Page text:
If you were to witness a cook dragging his cooking utensils across the floor prior to preparing your meal, or a painter using her most expensive brushes to whitewash a picket fence, you would probably think them insane. Why is it then that we think nothing of the teller or word artist who abuses their gift of voice?
I have been on rosters with other performers, specifically storytellers, singers and poets who, before going out to ply their trade on stage, think nothing of gulping down a huge glass of soda or other ice cold drink. It amazes me that we abuse the tools of our craft in the way we do.
Yes, your voice, your vocal chords, your mouth and tongue are all tools of your craft, intimately intertwined to perform the sacred task of delivering the all powerful word.
We immediately recognize the absurdity of the cook or painter who acts in a destructive manner with the tools of their trade. Our distress appears to vanish when it comes to witnessing the abuse of the omnipresent, but much more sensitive, voice.
Many artists who rely on their voices for a living place themselves in a very precarious position, challenging their own longevity, when they engage in activities such as smoking, drinking alcohol and consuming materials that are the antithesis of vocal health.
It would be wonderful if the solution were to just tell performers to stop it. We all know that “just say no” never worked. One solution might be for us, as a community of artist, to openly challenge one another. I see the potential for disaster here in our “rugged individualist” oriented society. Maybe another solution is to ignore those who engage in such reckless behavior and view it as a sort of Darwinian “survival of the fittest” paradigm. This would be where only those who have prepared themselves for longevity actually endure. For me, that is a difficult one because I view myself as part of a community and I also see myself as accountable to a higher level of consciousness within myself.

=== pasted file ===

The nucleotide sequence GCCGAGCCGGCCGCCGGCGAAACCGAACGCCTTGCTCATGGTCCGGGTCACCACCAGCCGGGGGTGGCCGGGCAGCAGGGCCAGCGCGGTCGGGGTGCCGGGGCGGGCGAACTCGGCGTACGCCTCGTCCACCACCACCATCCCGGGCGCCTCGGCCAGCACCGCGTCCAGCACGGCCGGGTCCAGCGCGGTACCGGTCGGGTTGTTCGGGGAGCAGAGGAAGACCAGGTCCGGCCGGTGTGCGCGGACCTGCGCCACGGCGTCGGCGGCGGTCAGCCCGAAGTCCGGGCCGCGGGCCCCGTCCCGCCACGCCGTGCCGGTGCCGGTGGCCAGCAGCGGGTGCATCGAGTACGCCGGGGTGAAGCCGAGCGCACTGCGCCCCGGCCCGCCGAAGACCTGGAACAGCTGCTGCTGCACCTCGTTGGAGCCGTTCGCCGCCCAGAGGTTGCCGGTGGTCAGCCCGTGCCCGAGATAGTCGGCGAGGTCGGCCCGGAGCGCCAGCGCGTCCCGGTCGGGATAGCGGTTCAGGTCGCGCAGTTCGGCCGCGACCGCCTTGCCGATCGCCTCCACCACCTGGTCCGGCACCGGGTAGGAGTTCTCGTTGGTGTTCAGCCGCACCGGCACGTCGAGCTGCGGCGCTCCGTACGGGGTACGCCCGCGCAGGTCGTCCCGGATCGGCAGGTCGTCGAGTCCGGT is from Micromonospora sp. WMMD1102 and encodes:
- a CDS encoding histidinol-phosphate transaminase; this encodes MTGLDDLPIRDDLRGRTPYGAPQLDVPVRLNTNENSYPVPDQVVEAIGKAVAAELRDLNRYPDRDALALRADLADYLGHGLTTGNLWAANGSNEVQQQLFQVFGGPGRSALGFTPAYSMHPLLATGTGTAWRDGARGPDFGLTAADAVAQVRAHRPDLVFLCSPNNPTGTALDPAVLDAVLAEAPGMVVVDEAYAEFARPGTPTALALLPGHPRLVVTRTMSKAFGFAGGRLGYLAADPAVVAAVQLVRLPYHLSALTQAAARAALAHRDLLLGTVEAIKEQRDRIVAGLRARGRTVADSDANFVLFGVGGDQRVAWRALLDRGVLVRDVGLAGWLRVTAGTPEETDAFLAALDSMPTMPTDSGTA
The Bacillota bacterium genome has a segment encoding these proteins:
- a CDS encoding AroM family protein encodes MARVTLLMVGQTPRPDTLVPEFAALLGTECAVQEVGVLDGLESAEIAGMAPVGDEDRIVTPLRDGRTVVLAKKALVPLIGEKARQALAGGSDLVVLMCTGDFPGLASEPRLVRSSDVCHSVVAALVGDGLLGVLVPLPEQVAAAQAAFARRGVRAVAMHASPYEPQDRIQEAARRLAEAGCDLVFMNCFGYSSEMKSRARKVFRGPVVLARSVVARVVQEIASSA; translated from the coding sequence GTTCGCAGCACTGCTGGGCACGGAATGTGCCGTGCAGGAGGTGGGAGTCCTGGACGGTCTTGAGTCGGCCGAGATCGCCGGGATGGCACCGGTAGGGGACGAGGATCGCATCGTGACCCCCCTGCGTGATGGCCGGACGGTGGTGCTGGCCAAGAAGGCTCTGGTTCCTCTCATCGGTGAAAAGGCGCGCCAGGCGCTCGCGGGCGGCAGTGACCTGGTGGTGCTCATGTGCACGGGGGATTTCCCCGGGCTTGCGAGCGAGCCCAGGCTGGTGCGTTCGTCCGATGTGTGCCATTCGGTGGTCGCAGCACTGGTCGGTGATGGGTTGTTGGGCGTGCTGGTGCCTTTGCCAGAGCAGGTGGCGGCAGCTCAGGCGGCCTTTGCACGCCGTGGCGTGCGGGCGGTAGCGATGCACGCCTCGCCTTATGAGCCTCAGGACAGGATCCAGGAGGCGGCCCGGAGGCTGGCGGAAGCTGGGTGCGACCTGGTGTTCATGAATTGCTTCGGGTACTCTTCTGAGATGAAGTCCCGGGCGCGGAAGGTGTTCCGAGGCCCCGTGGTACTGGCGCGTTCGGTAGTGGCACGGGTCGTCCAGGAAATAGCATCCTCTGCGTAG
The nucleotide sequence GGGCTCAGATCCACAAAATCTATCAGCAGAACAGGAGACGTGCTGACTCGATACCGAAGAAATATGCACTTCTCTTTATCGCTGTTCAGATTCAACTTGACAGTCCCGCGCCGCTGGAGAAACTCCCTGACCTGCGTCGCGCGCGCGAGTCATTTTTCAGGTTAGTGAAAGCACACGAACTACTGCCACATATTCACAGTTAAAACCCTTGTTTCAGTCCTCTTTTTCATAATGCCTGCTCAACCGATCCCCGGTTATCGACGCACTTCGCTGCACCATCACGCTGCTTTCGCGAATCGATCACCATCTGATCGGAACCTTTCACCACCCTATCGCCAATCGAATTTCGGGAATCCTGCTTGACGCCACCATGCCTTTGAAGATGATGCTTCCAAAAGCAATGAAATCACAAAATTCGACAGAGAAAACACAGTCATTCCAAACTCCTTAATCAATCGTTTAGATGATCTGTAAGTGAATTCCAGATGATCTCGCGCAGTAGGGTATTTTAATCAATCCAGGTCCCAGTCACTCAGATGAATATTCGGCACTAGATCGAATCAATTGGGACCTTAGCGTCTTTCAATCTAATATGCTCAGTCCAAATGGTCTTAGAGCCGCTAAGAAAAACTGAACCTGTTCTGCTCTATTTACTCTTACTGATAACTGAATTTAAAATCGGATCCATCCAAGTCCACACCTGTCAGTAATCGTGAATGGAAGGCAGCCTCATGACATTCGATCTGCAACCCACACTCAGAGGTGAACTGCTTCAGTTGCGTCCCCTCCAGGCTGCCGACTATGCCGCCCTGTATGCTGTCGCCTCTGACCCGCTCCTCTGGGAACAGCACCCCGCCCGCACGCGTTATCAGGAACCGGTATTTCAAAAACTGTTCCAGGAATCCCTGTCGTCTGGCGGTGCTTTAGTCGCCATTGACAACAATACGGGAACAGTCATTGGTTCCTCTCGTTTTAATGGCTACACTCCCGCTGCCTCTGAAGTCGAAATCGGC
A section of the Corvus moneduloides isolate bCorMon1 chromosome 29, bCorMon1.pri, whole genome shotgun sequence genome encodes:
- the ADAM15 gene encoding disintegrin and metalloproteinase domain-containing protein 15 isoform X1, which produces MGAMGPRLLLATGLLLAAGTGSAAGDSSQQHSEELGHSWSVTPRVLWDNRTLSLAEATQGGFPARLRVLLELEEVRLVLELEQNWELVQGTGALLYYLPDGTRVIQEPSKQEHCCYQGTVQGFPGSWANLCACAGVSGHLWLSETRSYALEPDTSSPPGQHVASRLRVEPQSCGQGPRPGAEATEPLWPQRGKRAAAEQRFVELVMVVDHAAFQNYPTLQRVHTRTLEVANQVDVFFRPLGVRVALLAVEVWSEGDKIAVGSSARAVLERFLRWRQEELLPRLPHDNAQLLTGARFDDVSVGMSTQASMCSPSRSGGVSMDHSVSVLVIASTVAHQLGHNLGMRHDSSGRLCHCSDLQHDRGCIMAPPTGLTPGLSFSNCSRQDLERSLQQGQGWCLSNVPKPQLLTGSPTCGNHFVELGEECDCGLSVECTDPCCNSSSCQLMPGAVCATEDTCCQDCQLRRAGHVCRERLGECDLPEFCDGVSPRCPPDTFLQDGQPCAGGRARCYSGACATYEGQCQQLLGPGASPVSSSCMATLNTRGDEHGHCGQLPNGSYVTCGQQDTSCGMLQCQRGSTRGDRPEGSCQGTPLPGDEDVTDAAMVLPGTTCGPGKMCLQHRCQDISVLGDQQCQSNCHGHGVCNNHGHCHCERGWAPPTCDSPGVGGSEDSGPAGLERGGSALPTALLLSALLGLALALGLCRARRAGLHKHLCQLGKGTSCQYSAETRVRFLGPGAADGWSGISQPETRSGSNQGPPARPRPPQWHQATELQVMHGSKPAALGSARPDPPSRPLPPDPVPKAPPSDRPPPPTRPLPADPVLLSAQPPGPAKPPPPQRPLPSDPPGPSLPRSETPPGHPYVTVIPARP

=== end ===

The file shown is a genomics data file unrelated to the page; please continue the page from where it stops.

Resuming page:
As a rule I try to live by example. I try to make myself the model of what I eventually desire to be. Engaging in didactic delivery defeats my purpose and promotes defensiveness. I acknowledge the frailty of the tools of my trade: i.e. my voice, my eye sight, my musculature, my memory, etc.
Once I recognize the frailty of my tools I am called upon to preserve them best I can, after all, I am only in possession of them temporarily and I always strive to return things better than when I received them.
I don’t expect my words to make sense to most of you but for the few who comprehend; this is written for you.
I could give you a long list of things to do but there are already more than enough people out there more informed than I who can assist. There are dieticians, nutritionists, therapists, and trainers galore. Living in the information age affords each of you access to more information than you could ever consume in one lifetime.
Start with yourself, become the embodiment of that which you desire to be and you will be surprised how many people pickup on your nonverbal cues.
Protect your throat and voice. Your mouth may, one day, speak the words that change someone’s life. That is truly a gift. You do not want to miss the blessing of someone telling your how your words affected them because you happen to be suffering from laryngitis, or worse, a hangover, and couldn’t perform
“Dooni dooni kononi bè nyaga da.”